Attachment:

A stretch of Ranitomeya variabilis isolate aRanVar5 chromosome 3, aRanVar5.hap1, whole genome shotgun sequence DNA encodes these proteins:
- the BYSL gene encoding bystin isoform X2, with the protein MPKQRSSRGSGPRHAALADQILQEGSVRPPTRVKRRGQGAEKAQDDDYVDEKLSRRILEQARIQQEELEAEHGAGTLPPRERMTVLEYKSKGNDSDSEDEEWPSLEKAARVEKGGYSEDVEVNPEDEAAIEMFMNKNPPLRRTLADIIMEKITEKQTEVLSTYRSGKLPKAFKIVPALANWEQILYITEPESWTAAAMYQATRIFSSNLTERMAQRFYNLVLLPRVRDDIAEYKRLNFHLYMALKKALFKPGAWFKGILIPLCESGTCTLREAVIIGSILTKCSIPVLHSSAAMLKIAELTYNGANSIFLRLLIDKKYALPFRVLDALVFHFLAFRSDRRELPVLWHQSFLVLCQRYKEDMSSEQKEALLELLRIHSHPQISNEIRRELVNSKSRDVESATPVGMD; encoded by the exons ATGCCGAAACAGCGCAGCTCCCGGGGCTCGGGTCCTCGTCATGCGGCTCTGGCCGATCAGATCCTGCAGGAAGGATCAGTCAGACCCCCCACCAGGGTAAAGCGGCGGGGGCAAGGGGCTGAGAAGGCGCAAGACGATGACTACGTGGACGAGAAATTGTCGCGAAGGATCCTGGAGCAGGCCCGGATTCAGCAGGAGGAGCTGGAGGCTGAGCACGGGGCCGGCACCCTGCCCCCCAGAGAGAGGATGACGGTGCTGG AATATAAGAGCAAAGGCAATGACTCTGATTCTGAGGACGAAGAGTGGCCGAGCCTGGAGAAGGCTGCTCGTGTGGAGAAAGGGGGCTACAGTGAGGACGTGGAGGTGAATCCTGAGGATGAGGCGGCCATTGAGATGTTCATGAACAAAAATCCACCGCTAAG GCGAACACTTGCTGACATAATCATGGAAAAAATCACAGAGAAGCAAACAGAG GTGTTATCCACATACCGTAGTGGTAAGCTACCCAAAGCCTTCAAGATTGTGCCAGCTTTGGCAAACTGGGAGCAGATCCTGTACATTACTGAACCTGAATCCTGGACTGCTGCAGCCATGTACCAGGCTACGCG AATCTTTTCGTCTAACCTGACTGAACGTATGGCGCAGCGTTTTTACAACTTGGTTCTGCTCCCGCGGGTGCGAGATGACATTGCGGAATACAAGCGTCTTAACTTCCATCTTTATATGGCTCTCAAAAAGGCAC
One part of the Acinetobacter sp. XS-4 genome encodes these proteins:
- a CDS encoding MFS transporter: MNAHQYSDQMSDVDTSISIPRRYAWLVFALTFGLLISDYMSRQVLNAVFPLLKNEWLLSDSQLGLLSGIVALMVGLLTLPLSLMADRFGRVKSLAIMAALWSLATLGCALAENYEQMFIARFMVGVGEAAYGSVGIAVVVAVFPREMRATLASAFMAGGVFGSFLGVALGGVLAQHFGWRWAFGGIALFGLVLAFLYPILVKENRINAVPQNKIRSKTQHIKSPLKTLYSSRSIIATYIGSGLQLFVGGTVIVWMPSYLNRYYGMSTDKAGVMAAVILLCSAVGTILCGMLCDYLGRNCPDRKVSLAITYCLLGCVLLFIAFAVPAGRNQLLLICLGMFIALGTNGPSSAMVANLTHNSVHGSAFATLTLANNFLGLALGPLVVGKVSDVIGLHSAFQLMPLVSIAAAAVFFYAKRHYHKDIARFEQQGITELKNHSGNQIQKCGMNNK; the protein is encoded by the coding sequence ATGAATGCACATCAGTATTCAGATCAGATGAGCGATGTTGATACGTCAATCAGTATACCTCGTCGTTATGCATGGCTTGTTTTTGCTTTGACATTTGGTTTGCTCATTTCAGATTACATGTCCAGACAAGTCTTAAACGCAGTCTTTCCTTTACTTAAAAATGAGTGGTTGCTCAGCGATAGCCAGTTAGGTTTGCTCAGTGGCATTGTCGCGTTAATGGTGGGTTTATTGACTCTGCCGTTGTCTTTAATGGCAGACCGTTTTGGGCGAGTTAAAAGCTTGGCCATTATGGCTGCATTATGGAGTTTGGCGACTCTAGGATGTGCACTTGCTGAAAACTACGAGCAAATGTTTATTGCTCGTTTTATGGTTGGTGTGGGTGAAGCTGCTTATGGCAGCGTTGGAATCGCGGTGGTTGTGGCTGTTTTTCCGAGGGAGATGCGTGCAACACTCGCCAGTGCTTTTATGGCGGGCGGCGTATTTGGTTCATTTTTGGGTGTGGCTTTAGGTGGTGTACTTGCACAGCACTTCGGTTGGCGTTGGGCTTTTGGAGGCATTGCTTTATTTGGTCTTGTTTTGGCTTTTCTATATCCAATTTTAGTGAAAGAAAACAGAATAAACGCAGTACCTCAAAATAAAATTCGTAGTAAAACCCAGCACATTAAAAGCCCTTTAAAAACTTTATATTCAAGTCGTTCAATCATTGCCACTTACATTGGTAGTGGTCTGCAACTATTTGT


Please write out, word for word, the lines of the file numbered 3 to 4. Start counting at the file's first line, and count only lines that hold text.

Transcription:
One part of the Acinetobacter sp. XS-4 genome encodes these proteins:
- a CDS encoding MFS transporter: MNAHQYSDQMSDVDTSISIPRRYAWLVFALTFGLLISDYMSRQVLNAVFPLLKNEWLLSDSQLGLLSGIVALMVGLLTLPLSLMADRFGRVKSLAIMAALWSLATLGCALAENYEQMFIARFMVGVGEAAYGSVGIAVVVAVFPREMRATLASAFMAGGVFGSFLGVALGGVLAQHFGWRWAFGGIALFGLVLAFLYPILVKENRINAVPQNKIRSKTQHIKSPLKTLYSSRSIIATYIGSGLQLFVGGTVIVWMPSYLNRYYGMSTDKAGVMAAVILLCSAVGTILCGMLCDYLGRNCPDRKVSLAITYCLLGCVLLFIAFAVPAGRNQLLLICLGMFIALGTNGPSSAMVANLTHNSVHGSAFATLTLANNFLGLALGPLVVGKVSDVIGLHSAFQLMPLVSIAAAAVFFYAKRHYHKDIARFEQQGITELKNHSGNQIQKCGMNNK; the protein is encoded by the coding sequence ATGAATGCACATCAGTATTCAGATCAGATGAGCGATGTTGATACGTCAATCAGTATACCTCGTCGTTATGCATGGCTTGTTTTTGCTTTGACATTTGGTTTGCTCATTTCAGATTACATGTCCAGACAAGTCTTAAACGCAGTCTTTCCTTTACTTAAAAATGAGTGGTTGCTCAGCGATAGCCAGTTAGGTTTGCTCAGTGGCATTGTCGCGTTAATGGTGGGTTTATTGACTCTGCCGTTGTCTTTAATGGCAGACCGTTTTGGGCGAGTTAAAAGCTTGGCCATTATGGCTGCATTATGGAGTTTGGCGACTCTAGGATGTGCACTTGCTGAAAACTACGAGCAAATGTTTATTGCTCGTTTTATGGTTGGTGTGGGTGAAGCTGCTTATGGCAGCGTTGGAATCGCGGTGGTTGTGGCTGTTTTTCCGAGGGAGATGCGTGCAACACTCGCCAGTGCTTTTATGGCGGGCGGCGTATTTGGTTCATTTTTGGGTGTGGCTTTAGGTGGTGTACTTGCACAGCACTTCGGTTGGCGTTGGGCTTTTGGAGGCATTGCTTTATTTGGTCTTGTTTTGGCTTTTCTATATCCAATTTTAGTGAAAGAAAACAGAATAAACGCAGTACCTCAAAATAAAATTCGTAGTAAAACCCAGCACATTAAAAGCCCTTTAAAAACTTTATATTCAAGTCGTTCAATCATTGCCACTTACATTGGTAGTGGTCTGCAACTATTTGT